New projector allows planetarium to show 360-degree movie

Christian Marnon

The Hardin Planetarium has been sending WKU students and the Bowling Green community on stargazing journeys through interactive shows for years, but their brand new feature “Two Small Pieces of Glass” allows audience members to observe the galaxy in new and exciting ways.

The 25-minute feature “Two Small Pieces of Glass” premiered Feb. 12 and is the first 360-degree movie the Hardin Planetarium has offered.

“Two Small Pieces of Glass” is a free event which will be showcased every Tuesday, Thursday and Sunday through March 24. The show is at 7 p.m. on Tuesdays and Thursdays and 2 p.m. on Sundays. The program is suitable for all ages.

Richard Gelderman, professor of astronomy, said the technology is innovative and unprecedented at WKU.

“It’s different from an IMAX film, because it surrounds you in all directions,” he said.

Gelderman said full-dome capability was made possible by the acquisition of a brand new projector.

“Our old projector was analog; the new one is digital,” he said. “Digital can only interface with a computer, so this allows us to warp the picture and do all sorts of things with shapes and sizes.”

“Two Small Pieces of Glass” was created in 2009 by the International Planetarium Society to honor the 400th anniversary of Galileo Galilei’s first telescopic observances.

The film follows two teenage students as they learn about the history of telescopes, how they work and some monumental discoveries in astronomy.

Planetarium Coordinator Ronn Kistler serves as moderator for most of the shows. He said each viewing will be interspersed with quick breaks which serve to further illustrate points about telescopes, stars and lighting in the film.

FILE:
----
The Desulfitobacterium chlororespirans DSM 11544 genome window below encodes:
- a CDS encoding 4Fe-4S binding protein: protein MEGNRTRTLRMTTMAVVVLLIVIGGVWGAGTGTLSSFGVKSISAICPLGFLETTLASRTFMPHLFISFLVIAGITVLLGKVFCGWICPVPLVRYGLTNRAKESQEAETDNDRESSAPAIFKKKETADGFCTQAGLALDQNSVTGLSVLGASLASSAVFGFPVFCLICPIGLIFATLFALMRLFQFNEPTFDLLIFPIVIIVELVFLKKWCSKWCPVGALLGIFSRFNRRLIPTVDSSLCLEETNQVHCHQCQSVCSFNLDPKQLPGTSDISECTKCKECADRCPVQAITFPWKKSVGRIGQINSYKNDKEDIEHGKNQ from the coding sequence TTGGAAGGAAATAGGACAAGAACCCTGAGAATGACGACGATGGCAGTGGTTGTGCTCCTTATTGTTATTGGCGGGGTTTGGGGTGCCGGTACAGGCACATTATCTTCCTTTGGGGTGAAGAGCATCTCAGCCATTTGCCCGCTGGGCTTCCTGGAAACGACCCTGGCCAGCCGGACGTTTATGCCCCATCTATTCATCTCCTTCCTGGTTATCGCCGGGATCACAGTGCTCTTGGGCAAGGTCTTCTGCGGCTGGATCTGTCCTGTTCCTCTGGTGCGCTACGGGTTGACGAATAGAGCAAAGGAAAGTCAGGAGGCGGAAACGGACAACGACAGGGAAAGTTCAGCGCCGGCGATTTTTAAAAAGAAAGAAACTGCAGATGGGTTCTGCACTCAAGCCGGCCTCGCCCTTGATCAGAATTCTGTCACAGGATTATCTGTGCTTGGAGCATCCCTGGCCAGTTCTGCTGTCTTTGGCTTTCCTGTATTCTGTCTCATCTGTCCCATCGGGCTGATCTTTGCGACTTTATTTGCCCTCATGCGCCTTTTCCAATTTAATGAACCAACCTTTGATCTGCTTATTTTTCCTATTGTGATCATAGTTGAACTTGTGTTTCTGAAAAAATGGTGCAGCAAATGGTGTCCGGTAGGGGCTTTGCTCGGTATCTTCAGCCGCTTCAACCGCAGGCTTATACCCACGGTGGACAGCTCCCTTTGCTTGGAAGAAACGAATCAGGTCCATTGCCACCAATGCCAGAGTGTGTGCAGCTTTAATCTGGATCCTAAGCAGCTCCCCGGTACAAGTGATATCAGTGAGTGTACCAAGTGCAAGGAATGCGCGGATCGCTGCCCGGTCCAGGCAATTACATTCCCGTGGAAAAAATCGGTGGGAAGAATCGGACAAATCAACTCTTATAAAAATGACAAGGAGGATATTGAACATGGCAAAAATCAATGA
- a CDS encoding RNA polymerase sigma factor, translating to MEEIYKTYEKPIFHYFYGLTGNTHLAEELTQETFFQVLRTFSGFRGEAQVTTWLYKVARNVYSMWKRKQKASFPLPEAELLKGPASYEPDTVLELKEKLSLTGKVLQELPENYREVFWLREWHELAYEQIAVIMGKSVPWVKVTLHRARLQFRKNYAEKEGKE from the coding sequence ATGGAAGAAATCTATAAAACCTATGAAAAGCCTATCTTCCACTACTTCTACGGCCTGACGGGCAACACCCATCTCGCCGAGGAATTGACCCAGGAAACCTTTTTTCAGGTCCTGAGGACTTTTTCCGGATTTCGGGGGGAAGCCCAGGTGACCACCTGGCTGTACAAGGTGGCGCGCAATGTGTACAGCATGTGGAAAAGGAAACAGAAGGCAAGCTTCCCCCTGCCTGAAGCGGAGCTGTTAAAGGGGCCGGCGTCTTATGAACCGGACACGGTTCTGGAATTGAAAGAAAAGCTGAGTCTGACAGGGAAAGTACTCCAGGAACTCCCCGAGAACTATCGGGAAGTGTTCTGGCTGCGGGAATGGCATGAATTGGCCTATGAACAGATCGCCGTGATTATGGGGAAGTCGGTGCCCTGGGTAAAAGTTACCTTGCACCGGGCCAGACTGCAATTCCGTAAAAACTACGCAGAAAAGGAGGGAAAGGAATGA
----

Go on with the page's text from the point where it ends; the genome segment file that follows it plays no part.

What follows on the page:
Merardo Arriola, a WKU student from Bowling Green, also attended the premiere and was impressed with the new technology.

“This was my second time here,” he said. “This projector looks much better and makes a big difference.”

Gelderman said the improvement in technology allows for a change in content as well.

“In the past, we would sometimes show PowerPoint slides of stars, and that’s such a waste of the dome,” he said. “This new show and the technology associated enables us to do something different while taking advantage of the full dome.”

Kistler said audience attendance has been increasing at the Hardin Planetarium as of late, and hopes the new show will help preserve that trend.

“In the last month or so, the audience has really been growing, with shows attracting upwards of 60 to 80 people,” he said. “People from different counties are even starting to attend.”

Kistler said the Hardin Planetarium has been reaching out aggressively by inviting students from schools and sending out a mailing list.

“The awareness is spreading, and I’m hoping people are liking what they’re seeing,” he said.